Most of our problems are tackled in the wrong way: and the utter failure of disarmament discussions since the war is due to our absence of confidence in each other. How childish is the very idea of disarmament – except as the outcome of confidence! Yet we hammer away at disarmament, when it is confidence that must come first. England and America have been wise enough to know that confidence does not come of an agreement on arms, but an agreement on arms comes of confidence. And therefore the stress should be laid not on the precise accord, but on the feeling which made it possible.
It is obviously a good thing in itself to abolish the outward signs of mistrust; but the initial banishing of mistrust is of incomparably greater worth. The French, who are subtle in diplomacy, are not blind to the chances of what they call a virtual Anglo-American alliance. They see that to the United States and to Great Britain there should be added Canada, source of vast potential riches, and Australia, and all the British Dominions; and they see that the unity of the English-speaking peoples, however elastic it may be, is far easier to bring about (indeed it must, in some measure, exist) than any union of Slavs or of Latins or of Europeans, and they see that Anglo-Saxonism may become by far the greatest power in the world. That is why it will be difficult to convert a two-power naval agreement into a five-power naval agreement.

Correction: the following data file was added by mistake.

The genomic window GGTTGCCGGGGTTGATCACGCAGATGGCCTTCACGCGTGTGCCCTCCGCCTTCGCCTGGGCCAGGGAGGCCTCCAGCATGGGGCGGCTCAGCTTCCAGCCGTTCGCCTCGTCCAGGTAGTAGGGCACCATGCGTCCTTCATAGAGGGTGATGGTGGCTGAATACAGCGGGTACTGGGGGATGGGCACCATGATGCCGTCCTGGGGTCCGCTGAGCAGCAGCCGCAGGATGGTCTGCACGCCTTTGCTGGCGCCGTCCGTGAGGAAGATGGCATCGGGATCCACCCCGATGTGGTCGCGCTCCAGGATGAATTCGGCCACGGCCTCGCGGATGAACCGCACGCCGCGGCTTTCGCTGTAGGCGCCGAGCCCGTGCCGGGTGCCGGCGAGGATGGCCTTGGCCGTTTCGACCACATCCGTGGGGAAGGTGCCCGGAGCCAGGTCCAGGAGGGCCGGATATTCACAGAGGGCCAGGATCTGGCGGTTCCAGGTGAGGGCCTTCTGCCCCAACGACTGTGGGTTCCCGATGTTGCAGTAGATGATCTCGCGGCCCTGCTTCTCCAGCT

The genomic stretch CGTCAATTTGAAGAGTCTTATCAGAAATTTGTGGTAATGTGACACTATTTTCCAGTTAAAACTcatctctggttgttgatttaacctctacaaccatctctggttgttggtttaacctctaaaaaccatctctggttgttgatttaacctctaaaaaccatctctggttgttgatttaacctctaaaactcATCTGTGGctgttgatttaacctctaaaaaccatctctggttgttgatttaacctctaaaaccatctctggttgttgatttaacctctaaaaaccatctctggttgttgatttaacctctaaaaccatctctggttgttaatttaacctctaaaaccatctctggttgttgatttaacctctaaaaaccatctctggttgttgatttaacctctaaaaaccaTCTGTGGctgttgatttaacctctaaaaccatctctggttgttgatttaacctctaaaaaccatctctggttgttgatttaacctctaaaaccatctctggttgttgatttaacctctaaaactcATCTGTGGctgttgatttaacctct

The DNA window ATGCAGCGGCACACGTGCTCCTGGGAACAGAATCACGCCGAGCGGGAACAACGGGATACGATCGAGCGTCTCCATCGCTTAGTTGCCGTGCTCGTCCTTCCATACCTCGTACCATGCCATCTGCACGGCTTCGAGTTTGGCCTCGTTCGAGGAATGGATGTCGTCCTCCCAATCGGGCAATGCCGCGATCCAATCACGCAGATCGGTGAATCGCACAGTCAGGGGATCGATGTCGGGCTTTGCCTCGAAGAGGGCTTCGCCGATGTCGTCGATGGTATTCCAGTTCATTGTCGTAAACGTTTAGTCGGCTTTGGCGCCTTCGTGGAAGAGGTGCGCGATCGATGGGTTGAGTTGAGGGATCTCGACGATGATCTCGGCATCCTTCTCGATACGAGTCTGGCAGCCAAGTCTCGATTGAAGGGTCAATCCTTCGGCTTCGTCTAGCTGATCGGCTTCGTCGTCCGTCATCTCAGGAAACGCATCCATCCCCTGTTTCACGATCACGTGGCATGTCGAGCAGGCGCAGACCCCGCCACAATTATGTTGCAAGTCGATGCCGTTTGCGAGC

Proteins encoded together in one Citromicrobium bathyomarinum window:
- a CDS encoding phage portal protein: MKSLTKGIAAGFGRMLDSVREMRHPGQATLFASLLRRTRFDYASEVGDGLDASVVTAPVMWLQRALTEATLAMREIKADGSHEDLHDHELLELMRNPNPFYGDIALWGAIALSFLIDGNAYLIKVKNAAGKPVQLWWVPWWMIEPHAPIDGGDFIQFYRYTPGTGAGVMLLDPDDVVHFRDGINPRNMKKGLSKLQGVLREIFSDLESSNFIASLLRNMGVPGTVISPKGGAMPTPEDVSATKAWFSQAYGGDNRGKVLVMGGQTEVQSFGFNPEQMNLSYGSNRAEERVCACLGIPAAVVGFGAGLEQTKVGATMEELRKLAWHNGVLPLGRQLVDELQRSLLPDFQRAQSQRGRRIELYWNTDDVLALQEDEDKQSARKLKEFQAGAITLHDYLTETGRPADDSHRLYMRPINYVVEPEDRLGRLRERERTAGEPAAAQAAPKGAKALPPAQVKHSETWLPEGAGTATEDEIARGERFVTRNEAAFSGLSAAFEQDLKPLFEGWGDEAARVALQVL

If the accord is wrecked, will not Anglo-American unity be wrecked with it? The reply is that neither England nor America should permit itself to be outmanoeuvred on this comparatively trivial ground; they should make it plain that, come what will, their accord, as between themselves, stands and is not dependent on its acceptance by a third party. But the reply also is that, if there is the smallest attempt to range up forces against an Anglo-American naval understanding, the two countries will strengthen their bonds in every other respect, and will cooperate still more in defiance of the petty tactics of separation.
The European nations run no risk whatever of Anglo-American hegemony. British policy cannot be aggressive; it is reduced, having regard to the immensity and the extent of its interests, to a conservative role. As for the policy of the United States, it is absurd to imagine that the profound tradition of non-intervention in Europe (a tradition broken by the war but quickly repaired) will be rejected. I have not been long in the United States, but I feel I can already assert that this unprecedented visit of the Prime Minister is doubtless destined to change the whole current of political thought. Snowden began the reaction against Chamberlainism at The Hague; but his work was, while necessary and invaluable, largely negative, MacDonald has taken the second step at Washington, and that second step is positive. We have got clean away from the miserable confusions and entanglements of these later years, and the orientation of diplomacy is entirely changed.